AUGUSTA — The city found no takers in its effort to find a developer to create housing on the northern end of the Kennebec Lockes property, the city-owned former mill site that overlooks the Kennebec River.

Officials said it was both disappointing and surprising, especially since the city was prompted to put together a request for qualifications seeking developers for the site by two people who inquired about building housing there.

“I’m disappointed because at least two contractors had expressed interest in that,” Mayor David Rollins said. “It’s a head scratcher at this point.”

He expressed confidence that the 20-acre property, acquired by the city for nonpayment of taxes in 2009, will be developed at some point.

“It’s too good of a piece of property not to be,” Rollins said of the east side riverfront spot. “Location, location, location. The city is willing to work with any developer to offer land very reasonably. I think it is very viable.”

Keith Luke, deputy director of development services, whose job is focused on economic development, said the city did get a number of inquiries after the request was issued on April 3, but none of those inquiries resulted in responses to the formal request.

He speculated the cost of building a road into the site — pegged at around $1 million — and other infrastructure challenges could have kept smaller developers away.

“That’s discouraging, based on the enthusiastic expressions of interest that we believed were out there,” Luke said of the lack of responses. “What I think it boils down to is the cost of infrastructure — specifically, a road. Without a municipal commitment to build a road, it severely limits the level of interest that a private developer would have in participating in a project like that. That’s a big number. Whether it’s 12 or 24 housing units, $1 million added to the top-line expenses is significant. And if you’re going to drive to these homes, you’ll need a way to get there.”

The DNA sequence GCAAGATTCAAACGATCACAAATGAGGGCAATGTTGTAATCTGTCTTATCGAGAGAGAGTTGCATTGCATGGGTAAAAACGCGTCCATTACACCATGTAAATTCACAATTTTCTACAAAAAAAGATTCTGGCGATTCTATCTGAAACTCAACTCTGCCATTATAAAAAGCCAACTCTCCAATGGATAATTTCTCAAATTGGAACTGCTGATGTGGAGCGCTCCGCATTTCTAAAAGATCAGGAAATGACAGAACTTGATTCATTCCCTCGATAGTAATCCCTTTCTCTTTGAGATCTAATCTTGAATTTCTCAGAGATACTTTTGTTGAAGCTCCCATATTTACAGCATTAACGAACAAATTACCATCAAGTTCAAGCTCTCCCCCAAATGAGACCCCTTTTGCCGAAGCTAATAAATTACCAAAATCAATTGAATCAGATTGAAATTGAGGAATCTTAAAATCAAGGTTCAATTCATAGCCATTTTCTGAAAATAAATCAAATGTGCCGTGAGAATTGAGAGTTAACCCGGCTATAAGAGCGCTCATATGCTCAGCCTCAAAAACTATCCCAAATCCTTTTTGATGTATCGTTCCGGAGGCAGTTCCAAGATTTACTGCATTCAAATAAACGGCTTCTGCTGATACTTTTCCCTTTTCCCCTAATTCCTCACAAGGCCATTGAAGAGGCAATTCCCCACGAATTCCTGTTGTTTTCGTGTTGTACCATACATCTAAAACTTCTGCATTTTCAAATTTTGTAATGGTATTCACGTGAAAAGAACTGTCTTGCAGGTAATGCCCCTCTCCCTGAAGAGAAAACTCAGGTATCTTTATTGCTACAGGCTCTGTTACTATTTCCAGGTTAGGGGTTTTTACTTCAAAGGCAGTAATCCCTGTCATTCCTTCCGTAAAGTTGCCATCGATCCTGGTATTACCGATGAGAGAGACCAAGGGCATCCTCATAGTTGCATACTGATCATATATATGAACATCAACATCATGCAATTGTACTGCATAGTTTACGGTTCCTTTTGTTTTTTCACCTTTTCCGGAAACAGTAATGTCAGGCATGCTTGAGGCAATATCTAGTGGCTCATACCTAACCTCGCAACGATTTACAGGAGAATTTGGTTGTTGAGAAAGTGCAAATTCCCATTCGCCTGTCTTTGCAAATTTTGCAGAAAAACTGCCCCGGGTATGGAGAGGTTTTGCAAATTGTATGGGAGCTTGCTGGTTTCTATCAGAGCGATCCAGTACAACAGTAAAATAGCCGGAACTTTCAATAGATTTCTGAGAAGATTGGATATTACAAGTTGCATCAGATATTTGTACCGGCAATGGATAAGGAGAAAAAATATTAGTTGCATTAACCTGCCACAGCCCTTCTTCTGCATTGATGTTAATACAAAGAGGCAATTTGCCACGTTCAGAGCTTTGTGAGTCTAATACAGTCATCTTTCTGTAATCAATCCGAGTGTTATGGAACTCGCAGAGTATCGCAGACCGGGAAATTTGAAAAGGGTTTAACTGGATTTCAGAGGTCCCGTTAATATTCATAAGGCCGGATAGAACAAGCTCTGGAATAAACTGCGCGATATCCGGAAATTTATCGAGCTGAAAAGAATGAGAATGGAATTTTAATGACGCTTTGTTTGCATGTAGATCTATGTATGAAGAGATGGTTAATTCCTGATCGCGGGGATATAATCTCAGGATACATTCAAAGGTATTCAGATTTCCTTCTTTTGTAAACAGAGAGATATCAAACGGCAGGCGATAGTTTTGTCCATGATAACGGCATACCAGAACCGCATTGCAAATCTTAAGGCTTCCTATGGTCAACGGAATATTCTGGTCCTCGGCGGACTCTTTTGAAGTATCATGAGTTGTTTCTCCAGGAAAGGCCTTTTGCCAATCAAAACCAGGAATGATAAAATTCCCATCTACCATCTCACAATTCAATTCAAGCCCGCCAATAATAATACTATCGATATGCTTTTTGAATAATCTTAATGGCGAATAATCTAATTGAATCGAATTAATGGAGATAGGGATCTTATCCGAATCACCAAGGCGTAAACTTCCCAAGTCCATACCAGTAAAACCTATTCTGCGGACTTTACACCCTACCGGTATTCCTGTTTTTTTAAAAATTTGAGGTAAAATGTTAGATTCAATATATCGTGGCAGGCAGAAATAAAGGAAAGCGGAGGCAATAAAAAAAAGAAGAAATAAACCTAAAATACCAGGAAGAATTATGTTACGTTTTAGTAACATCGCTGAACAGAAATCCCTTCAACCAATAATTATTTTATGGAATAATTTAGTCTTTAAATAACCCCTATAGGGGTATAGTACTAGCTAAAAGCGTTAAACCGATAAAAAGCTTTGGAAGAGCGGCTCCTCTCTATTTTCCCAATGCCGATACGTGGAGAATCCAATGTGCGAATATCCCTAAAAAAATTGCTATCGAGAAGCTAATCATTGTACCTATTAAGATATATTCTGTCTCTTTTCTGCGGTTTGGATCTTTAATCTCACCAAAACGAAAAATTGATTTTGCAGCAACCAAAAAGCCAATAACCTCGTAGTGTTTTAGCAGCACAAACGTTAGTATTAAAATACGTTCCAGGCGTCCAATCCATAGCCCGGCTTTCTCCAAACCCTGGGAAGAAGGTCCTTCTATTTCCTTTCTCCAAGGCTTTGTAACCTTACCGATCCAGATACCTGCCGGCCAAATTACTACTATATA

City Manager William Bridgeo said the city spent about $3,000 advertising the request for qualifications.

Rollins, who said two contractors requesting anonymity had expressed interest in the property to him personally, said he had not yet had a chance to talk with those contractors about why they didn’t respond to the city’s request for developers for the site.

Luke said there is some potentially pending good news about the property, unrelated to the recent request for development proposals. He said the Augusta Housing Authority, a quasi-municipal organization that works to help provide housing to area residents, has expressed interest in putting together a proposal to develop housing more toward the southern end of the property.

Amanda Bartlett, executive director of the Augusta Housing Authority, confirmed the organization is “exploring this site” for the potential development of housing. She declined to comment further because the proposal has not yet gone to city councilors for discussion.

A conceptual plan drawn up by a consultant hired by the city in 2012 envisioned a multi-pronged development at the site, with businesses including restaurants alongside the Kennebec River on the southern end of the property, offices and other commercial uses in the middle section, and a townhouse-style housing development on the northern end, near the Cushnoc Crossing bridge.

The site was long home to various mills, including Statler Tissue, Augusta Tissue and American Tissue.

As part of the effort to encourage redevelopment there, the city renamed the area Kennebec Lockes, partly in recognition of an old lock on the property.

In anticipation of finding private developers to redevelop the property, the city had most of the structures on the former mill property demolished and worked with state and federal environmental agencies to have pollution at the site cleaned up.

Luke said he is sure the property will be developed, because it is an attractive and desirable piece of real estate and is close to Route 3, but he is not sure when that development might happen. He said the city doesn’t need to rush to dispose of the site, at the risk of missing a better long-term use of the property.

“We’re not under great pressure. We’d like to see it developed in a way that it is an asset for the city, and we can take our time,” he said. “You don’t want to have a development, for today, that precludes the best possible use long-term.”

Keith Edwards — 621-5647

[email protected]

Twitter: @kedwardskj

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